It is interesting to me that the Holy Spirit is symbolized as lamps in this part of the vision, while the churches, or as I would say, the people of God, whether Jew or Christian,  mentioned earlier were symbolized as lampstands.  The church, or, the people of God, is the stand for the Holy Spirit.  When Jesus tells some the people of God that they are in danger of losing their lampstand, He is saying that they are in danger of having the Holy Spirit taken from their midst, making them a mere organization.  They'd be lifeless.  In fact they would no longer be the real people of God.       

 

The seven lamps seen in verse 5 can easily be translated as seven torches.  When reading Revelation we should be careful not to think in terms of 21st century thinking.  These lamps that John saw didn't look like a lamp we have in our living rooms these days.  In like manor, we shouldn't view the throne seen in this passage as a big chair.  As a matter of fact, it can't be a big chair if you read verse 6.  There's too much happening within the throne to be a chair.  This is a heavenly throne, and heavenly things are nothing like earthly things.  This is a place where the essence, the immediate presence, of God is, and, John calls this a throne.  We can't begin to guess, or interpret, what John had in mind when he used the word throne here.   

 

In verse 6 John says that he saw “what looked like a sea of glass”.  That sounds like he wasn’t quite sure what this was.  It only “looked like” a sea of glass.  John doesn’t tell us what this is.  I’m not quite sure he knew.  Some suggest that what John saw were the believers before the throne.  This seems to be the most popular thinking among Prophetic Futurists.           

 

There might be something to consider when attempting to understand what John is actually seeing.  He said he saw something that looked like a sea of glass.  Remember, John is in the heavenly realm here, and being human, I don't think what he sees can be fully understood and comprehended.  If you notice, all the way through Revelation, any time John hears something it is very loud.  It might not be loud for those in heaven, but to John's frail human ears it is loud.  The same may be true when John sees things in the heavenly realm.  His frail human eyes may have a hard time focusing and actually seeing properly.  Thus, we have something that looked like a sea of glass but could well be the brilliance of the redeemed.    

 

From verse 6 through 8 John describes four living creatures that he saw between the elders and the throne. One looked like a lion.  One looked like an ox.  One looked like man, and the last one looked like an eagle.  These four creatures were singing praises to God.  Most people believe these living creatures are a type of cherubim or seraphim, which by the way, are two different types of angelic creatures.  One thing we should realize at this moment is that the angelic world is made up of all kinds of sub-categories of angels.  There isn't just one kind of angel.  There are probably many more types of angels than what we are presently aware of.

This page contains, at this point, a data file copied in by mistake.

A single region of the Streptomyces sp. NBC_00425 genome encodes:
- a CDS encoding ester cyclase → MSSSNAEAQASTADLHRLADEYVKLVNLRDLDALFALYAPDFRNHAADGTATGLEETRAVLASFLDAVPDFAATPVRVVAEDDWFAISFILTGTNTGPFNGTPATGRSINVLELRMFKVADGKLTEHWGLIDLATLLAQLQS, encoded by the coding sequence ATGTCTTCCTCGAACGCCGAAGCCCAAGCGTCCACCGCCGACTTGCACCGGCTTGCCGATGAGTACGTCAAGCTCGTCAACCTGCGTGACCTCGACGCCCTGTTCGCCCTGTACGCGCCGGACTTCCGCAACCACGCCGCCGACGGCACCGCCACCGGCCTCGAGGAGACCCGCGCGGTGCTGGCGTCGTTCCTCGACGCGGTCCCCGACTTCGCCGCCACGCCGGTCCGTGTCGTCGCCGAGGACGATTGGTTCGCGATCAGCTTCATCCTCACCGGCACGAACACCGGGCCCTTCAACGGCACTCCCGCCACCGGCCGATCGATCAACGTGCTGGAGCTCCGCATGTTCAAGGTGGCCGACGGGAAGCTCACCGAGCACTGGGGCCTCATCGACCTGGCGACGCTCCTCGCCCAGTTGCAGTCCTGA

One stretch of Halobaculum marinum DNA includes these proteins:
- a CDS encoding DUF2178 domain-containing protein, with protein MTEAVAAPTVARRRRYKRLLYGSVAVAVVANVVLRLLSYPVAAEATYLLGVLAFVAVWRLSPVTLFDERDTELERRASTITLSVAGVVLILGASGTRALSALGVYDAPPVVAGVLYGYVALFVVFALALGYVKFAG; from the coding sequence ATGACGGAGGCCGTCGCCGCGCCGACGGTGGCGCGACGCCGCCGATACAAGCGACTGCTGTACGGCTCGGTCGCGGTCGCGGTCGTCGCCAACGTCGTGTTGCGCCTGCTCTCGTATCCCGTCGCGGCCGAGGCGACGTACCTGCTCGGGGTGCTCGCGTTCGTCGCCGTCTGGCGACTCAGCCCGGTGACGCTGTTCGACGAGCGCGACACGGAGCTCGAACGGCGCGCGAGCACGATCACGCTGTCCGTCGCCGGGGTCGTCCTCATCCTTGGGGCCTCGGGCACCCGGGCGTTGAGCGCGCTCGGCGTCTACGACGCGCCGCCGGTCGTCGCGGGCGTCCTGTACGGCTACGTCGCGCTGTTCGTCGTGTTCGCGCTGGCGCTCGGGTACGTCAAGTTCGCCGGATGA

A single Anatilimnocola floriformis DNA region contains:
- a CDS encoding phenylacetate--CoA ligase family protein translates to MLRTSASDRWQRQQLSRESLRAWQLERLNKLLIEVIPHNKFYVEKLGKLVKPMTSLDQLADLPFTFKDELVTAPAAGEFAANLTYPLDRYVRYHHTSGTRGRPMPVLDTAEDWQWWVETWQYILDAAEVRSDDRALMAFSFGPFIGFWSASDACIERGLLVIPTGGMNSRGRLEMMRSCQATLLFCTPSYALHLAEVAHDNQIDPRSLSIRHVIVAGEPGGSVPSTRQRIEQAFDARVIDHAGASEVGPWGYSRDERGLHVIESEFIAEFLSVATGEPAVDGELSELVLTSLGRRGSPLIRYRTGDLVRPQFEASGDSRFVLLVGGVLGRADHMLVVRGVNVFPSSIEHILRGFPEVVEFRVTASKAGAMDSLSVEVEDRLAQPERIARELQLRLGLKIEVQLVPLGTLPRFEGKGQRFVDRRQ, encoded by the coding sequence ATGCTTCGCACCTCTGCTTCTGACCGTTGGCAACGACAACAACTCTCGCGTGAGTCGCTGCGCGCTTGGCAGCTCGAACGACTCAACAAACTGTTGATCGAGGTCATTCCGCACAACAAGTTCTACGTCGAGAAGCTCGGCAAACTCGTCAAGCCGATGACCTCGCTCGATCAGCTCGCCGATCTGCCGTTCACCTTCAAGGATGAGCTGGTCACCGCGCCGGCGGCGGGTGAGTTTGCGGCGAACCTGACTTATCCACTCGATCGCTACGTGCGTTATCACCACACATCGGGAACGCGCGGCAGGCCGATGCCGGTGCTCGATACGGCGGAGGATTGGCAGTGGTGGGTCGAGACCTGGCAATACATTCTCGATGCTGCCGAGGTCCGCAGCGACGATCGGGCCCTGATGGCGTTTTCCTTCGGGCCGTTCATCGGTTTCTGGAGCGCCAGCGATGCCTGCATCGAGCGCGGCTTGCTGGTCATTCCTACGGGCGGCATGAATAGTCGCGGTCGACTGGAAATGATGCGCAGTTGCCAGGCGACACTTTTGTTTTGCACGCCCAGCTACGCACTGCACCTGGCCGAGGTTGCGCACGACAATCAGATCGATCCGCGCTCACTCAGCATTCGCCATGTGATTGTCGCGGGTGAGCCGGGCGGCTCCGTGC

You can read Ezekiel 1:6 and following to see what appear to be the same creatures.   In both cases there are four creatures.  One difference between the two descriptions is that John said each had one head, and each head was different.  Ezekiel saw each creature having four heads.  What might be taking place here is that each living creature had four different faces and Ezekiel saw all four on each creature.  Then, from John’s point of view he might have only seen only one face on each creature.  The difference is in the viewing angle.  John may have stood still and saw them while Ezekiel might have moved around and saw all sides of the heads.  All that being said, some suggest what Ezekiel and John saw were not the same creatures, but different creatures altogether.  Again, it is hard to know.  It is hard to be dogmatic.

 

Ezekiel saw each creature as having six wings, while John saw four wings.  Once again, this might well be a matter of physical perspective, that is, where John was situated in relation to the creatures.  Maybe he could only see four wings, but again, we might have two different sets of creatures here.      

 

In verses 9 and 10 we see that every time the four creatures give praise to God the twenty four elders do the same.  John says that they worshiped Jesus by falling down before Him and laying down their crowns.  True worship is when we lay down all that is important to us, even that which Jesus gives us, including our crowns to worship Him.  Worship is much more than mere singing songs.  Worship is giving all of who you are and what you have to Jesus.       

 

Crowns in the Bible often suggest rewards given to the redeemed.  This should tell you that these elders are in fact redeemed men and not angels as some might suggest.   

 

The song of the elders acknowledges the fact that it was Jesus that created all things and that all things find their existence in Jesus.  Here we see the Creator Jesus – the Great Eternal Word of God that spoke all things into existence.  This is the Jesus that we serve.

This is the creator Jesus we see in John 1:1 - 6.  We must know that Jesus has always existed in what theologians have called the eternal godhead.  In fact it was Jesus, the Word of God that spoke creation into being in Genesis 1.  When people speak of the Creator today, they should realize that the Creator is Jesus. 

 

There is a move among North American natives who are coming to Jesus.  In parts of this movement there is confusion about the one they call the Creator.  Genesis 1 and 2 clearly tells us that there is a Creator.  I have no real problem calling God Creator, that is, as long as we understand the Creator to be the Lord Jesus Christ. That being said, if we have this understanding, I really don't know why natives want to use the impersonal word "Creator" when we have the name of the Creator, namely, the Lord Jesus Christ